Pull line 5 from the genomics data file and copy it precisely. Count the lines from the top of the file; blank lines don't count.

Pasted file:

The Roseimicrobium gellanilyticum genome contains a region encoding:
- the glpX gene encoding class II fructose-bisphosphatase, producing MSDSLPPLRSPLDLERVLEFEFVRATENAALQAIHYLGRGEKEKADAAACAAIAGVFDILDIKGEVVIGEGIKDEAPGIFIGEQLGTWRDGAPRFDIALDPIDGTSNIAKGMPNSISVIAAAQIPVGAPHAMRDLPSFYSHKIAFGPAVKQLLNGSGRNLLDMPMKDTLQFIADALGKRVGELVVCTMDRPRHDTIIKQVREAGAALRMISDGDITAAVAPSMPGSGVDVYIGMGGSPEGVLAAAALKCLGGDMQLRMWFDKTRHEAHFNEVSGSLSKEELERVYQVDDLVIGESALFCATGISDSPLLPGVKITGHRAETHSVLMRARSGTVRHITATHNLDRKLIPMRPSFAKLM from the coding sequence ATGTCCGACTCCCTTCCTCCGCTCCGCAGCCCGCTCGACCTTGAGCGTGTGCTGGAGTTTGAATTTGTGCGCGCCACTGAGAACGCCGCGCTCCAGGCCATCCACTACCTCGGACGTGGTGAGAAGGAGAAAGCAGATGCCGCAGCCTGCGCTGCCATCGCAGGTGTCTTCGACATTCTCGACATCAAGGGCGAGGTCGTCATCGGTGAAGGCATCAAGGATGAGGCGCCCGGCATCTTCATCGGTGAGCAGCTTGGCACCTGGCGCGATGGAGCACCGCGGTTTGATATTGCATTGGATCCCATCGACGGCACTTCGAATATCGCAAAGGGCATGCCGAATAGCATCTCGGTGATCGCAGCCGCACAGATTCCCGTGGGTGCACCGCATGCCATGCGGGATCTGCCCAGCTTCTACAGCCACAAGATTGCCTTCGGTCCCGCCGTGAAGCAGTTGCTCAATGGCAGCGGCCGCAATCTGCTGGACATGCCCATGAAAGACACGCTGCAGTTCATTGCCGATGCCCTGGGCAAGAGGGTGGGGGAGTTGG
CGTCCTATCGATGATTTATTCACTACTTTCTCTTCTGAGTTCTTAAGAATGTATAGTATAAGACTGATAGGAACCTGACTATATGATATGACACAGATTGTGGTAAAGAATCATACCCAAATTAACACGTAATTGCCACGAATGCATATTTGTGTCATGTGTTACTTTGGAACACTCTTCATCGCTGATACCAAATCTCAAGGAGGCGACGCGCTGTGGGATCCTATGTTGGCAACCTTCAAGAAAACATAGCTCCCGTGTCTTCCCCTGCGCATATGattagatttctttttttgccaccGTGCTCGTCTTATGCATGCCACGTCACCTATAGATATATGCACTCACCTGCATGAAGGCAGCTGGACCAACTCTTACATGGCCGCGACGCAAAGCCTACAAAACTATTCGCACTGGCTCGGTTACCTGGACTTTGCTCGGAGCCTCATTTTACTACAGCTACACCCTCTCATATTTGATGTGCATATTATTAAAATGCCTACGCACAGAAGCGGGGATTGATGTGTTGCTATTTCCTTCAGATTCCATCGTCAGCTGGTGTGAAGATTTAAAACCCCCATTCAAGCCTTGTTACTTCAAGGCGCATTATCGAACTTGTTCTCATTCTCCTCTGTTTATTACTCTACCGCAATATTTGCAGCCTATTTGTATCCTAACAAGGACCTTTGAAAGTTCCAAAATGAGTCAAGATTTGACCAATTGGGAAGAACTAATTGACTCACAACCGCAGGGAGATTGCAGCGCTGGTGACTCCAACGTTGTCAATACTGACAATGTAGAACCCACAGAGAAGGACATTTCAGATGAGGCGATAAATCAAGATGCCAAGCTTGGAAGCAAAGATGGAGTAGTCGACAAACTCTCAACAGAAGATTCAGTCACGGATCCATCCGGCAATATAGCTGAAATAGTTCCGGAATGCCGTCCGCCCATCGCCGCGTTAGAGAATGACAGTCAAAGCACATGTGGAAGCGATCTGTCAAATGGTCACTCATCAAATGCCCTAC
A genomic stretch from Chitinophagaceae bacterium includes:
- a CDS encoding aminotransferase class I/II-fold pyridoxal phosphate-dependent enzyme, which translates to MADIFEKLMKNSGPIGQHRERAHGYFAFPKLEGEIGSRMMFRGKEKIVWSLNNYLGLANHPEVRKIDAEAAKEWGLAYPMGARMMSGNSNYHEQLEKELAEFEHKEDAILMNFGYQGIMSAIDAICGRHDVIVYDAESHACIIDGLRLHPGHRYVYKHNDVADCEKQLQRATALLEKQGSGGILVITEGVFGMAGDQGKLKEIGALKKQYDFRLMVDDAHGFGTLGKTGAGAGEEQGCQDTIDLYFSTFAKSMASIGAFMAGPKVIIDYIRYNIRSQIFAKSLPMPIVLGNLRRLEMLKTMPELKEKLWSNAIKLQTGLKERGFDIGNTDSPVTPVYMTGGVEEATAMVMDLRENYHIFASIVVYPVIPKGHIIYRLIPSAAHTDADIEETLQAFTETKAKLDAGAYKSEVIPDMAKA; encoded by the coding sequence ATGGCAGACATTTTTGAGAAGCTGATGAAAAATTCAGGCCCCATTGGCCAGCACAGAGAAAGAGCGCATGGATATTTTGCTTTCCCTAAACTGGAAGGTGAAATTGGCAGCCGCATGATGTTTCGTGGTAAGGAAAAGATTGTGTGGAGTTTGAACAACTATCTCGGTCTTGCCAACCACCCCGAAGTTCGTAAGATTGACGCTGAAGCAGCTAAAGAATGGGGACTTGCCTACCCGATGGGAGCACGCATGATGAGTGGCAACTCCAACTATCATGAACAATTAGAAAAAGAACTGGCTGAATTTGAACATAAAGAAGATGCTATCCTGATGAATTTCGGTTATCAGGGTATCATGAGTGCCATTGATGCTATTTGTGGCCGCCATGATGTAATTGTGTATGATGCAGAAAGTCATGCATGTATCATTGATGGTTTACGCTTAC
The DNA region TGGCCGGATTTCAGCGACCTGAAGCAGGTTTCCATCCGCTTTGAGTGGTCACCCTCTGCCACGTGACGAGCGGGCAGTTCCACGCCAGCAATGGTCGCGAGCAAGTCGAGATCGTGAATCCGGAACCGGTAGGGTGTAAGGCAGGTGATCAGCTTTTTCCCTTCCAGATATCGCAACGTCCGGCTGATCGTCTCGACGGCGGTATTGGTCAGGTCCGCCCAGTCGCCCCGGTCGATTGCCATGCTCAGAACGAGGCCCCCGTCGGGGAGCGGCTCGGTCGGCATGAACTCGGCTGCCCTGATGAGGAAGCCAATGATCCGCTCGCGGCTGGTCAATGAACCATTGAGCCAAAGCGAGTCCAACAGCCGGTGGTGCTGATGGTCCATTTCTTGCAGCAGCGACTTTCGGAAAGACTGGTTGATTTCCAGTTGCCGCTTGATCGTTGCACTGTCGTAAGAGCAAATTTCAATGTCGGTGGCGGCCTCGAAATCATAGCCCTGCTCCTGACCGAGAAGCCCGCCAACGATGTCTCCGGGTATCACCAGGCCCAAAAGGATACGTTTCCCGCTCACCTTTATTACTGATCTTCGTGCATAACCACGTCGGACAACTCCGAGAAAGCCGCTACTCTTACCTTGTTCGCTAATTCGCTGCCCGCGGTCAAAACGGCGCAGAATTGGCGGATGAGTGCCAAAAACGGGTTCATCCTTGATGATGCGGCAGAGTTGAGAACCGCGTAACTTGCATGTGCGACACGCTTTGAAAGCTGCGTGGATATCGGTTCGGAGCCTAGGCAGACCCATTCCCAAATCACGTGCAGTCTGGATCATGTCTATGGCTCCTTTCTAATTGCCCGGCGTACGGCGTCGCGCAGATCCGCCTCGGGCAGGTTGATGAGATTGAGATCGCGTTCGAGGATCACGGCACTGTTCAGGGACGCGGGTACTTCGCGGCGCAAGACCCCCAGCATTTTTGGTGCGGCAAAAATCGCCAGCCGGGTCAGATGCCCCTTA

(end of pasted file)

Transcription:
- a CDS encoding aminotransferase class I/II-fold pyridoxal phosphate-dependent enzyme, which translates to MADIFEKLMKNSGPIGQHRERAHGYFAFPKLEGEIGSRMMFRGKEKIVWSLNNYLGLANHPEVRKIDAEAAKEWGLAYPMGARMMSGNSNYHEQLEKELAEFEHKEDAILMNFGYQGIMSAIDAICGRHDVIVYDAESHACIIDGLRLHPGHRYVYKHNDVADCEKQLQRATALLEKQGSGGILVITEGVFGMAGDQGKLKEIGALKKQYDFRLMVDDAHGFGTLGKTGAGAGEEQGCQDTIDLYFSTFAKSMASIGAFMAGPKVIIDYIRYNIRSQIFAKSLPMPIVLGNLRRLEMLKTMPELKEKLWSNAIKLQTGLKERGFDIGNTDSPVTPVYMTGGVEEATAMVMDLRENYHIFASIVVYPVIPKGHIIYRLIPSAAHTDADIEETLQAFTETKAKLDAGAYKSEVIPDMAKA; encoded by the coding sequence ATGGCAGACATTTTTGAGAAGCTGATGAAAAATTCAGGCCCCATTGGCCAGCACAGAGAAAGAGCGCATGGATATTTTGCTTTCCCTAAACTGGAAGGTGAAATTGGCAGCCGCATGATGTTTCGTGGTAAGGAAAAGATTGTGTGGAGTTTGAACAACTATCTCGGTCTTGCCAACCACCCCGAAGTTCGTAAGATTGACGCTGAAGCAGCTAAAGAATGGGGACTTGCCTACCCGATGGGAGCACGCATGATGAGTGGCAACTCCAACTATCATGAACAATTAGAAAAAGAACTGGCTGAATTTGAACATAAAGAAGATGCTATCCTGATGAATTTCGGTTATCAGGGTATCATGAGTGCCATTGATGCTATTTGTGGCCGCCATGATGTAATTGTGTATGATGCAGAAAGTCATGCATGTATCATTGATGGTTTACGCTTAC